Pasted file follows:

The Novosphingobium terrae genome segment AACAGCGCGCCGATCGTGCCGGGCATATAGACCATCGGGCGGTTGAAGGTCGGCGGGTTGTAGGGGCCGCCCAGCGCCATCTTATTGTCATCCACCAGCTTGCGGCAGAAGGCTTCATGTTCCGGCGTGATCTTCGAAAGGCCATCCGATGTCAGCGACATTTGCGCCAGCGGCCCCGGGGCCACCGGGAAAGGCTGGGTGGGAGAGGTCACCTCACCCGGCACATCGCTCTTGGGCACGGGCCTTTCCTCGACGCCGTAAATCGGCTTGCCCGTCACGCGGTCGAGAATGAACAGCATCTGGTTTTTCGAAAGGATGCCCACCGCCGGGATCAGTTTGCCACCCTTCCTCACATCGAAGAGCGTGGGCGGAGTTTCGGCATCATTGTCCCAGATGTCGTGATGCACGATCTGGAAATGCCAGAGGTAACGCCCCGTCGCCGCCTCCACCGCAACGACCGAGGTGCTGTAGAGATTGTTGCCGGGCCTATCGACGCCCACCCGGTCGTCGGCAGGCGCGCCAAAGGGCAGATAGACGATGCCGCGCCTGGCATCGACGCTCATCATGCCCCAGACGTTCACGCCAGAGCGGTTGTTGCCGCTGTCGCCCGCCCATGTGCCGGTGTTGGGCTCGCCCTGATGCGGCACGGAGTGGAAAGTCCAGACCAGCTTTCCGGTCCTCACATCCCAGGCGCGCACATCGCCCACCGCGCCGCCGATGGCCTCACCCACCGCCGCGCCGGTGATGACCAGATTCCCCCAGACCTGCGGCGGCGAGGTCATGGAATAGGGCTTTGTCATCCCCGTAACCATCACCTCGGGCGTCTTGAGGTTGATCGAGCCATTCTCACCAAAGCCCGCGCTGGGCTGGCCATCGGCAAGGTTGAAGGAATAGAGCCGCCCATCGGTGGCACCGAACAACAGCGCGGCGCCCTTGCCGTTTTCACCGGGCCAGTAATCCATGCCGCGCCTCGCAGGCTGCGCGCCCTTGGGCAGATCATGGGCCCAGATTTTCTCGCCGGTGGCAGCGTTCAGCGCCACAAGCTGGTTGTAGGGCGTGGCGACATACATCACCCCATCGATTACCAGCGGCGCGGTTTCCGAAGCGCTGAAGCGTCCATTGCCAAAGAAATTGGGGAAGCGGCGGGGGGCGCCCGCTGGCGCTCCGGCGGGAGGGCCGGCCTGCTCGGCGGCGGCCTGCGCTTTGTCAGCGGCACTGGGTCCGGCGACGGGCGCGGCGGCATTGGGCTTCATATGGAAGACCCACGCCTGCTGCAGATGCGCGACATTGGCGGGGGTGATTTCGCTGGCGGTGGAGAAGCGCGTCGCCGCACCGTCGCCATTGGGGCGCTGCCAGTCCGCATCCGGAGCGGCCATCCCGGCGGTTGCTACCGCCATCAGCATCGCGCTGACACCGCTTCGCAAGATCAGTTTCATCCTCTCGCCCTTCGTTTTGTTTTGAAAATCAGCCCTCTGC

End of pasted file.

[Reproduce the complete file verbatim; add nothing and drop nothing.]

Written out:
The Novosphingobium terrae genome segment AACAGCGCGCCGATCGTGCCGGGCATATAGACCATCGGGCGGTTGAAGGTCGGCGGGTTGTAGGGGCCGCCCAGCGCCATCTTATTGTCATCCACCAGCTTGCGGCAGAAGGCTTCATGTTCCGGCGTGATCTTCGAAAGGCCATCCGATGTCAGCGACATTTGCGCCAGCGGCCCCGGGGCCACCGGGAAAGGCTGGGTGGGAGAGGTCACCTCACCCGGCACATCGCTCTTGGGCACGGGCCTTTCCTCGACGCCGTAAATCGGCTTGCCCGTCACGCGGTCGAGAATGAACAGCATCTGGTTTTTCGAAAGGATGCCCACCGCCGGGATCAGTTTGCCACCCTTCCTCACATCGAAGAGCGTGGGCGGAGTTTCGGCATCATTGTCCCAGATGTCGTGATGCACGATCTGGAAATGCCAGAGGTAACGCCCCGTCGCCGCCTCCACCGCAACGACCGAGGTGCTGTAGAGATTGTTGCCGGGCCTATCGACGCCCACCCGGTCGTCGGCAGGCGCGCCAAAGGGCAGATAGACGATGCCGCGCCTGGCATCGACGCTCATCATGCCCCAGACGTTCACGCCAGAGCGGTTGTTGCCGCTGTCGCCCGCCCATGTGCCGGTGTTGGGCTCGCCCTGATGCGGCACGGAGTGGAAAGTCCAGACCAGCTTTCCGGTCCTCACATCCCAGGCGCGCACATCGCCCACCGCGCCGCCGATGGCCTCACCCACCGCCGCGCCGGTGATGACCAGATTCCCCCAGACCTGCGGCGGCGAGGTCATGGAATAGGGCTTTGTCATCCCCGTAACCATCACCTCGGGCGTCTTGAGGTTGATCGAGCCATTCTCACCAAAGCCCGCGCTGGGCTGGCCATCGGCAAGGTTGAAGGAATAGAGCCGCCCATCGGTGGCACCGAACAACAGCGCGGCGCCCTTGCCGTTTTCACCGGGCCAGTAATCCATGCCGCGCCTCGCAGGCTGCGCGCCCTTGGGCAGATCATGGGCCCAGATTTTCTCGCCGGTGGCAGCGTTCAGCGCCACAAGCTGGTTGTAGGGCGTGGCGACATACATCACCCCATCGATTACCAGCGGCGCGGTTTCCGAAGCGCTGAAGCGTCCATTGCCAAAGAAATTGGGGAAGCGGCGGGGGGCGCCCGCTGGCGCTCCGGCGGGAGGGCCGGCCTGCTCGGCGGCGGCCTGCGCTTTGTCAGCGGCACTGGGTCCGGCGACGGGCGCGGCGGCATTGGGCTTCATATGGAAGACCCACGCCTGCTGCAGATGCGCGACATTGGCGGGGGTGATTTCGCTGGCGGTGGAGAAGCGCGTCGCCGCACCGTCGCCATTGGGGCGCTGCCAGTCCGCATCCGGAGCGGCCATCCCGGCGGTTGCTACCGCCATCAGCATCGCGCTGACACCGCTTCGCAAGATCAGTTTCATCCTCTCGCCCTTCGTTTTGTTTTGAAAATCAGCCCTCTGC